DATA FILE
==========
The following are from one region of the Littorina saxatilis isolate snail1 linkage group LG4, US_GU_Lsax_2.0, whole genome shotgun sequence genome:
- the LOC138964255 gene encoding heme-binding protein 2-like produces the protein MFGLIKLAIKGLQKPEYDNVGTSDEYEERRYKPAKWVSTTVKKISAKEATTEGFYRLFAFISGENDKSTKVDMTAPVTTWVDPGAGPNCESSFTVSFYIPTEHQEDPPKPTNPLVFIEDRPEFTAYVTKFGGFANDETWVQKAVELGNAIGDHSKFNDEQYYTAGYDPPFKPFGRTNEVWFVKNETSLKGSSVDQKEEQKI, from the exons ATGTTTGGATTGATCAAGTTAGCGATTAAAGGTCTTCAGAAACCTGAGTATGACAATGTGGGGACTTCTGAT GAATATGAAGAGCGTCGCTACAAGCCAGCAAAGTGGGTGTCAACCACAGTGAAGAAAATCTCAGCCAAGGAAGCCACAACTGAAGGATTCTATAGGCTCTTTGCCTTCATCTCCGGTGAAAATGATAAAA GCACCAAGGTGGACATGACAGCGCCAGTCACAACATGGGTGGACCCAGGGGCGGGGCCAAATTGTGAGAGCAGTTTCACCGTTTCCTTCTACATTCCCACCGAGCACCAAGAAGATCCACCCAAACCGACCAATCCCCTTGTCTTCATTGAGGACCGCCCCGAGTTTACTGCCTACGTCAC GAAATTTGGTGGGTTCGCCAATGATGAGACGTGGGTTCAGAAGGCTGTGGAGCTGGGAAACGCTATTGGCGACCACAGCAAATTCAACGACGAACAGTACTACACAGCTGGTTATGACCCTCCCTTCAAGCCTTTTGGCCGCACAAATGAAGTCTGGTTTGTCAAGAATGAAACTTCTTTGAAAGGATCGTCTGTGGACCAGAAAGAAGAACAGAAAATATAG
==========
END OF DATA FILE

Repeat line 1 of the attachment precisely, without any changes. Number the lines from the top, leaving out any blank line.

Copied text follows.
The following are from one region of the Littorina saxatilis isolate snail1 linkage group LG4, US_GU_Lsax_2.0, whole genome shotgun sequence genome: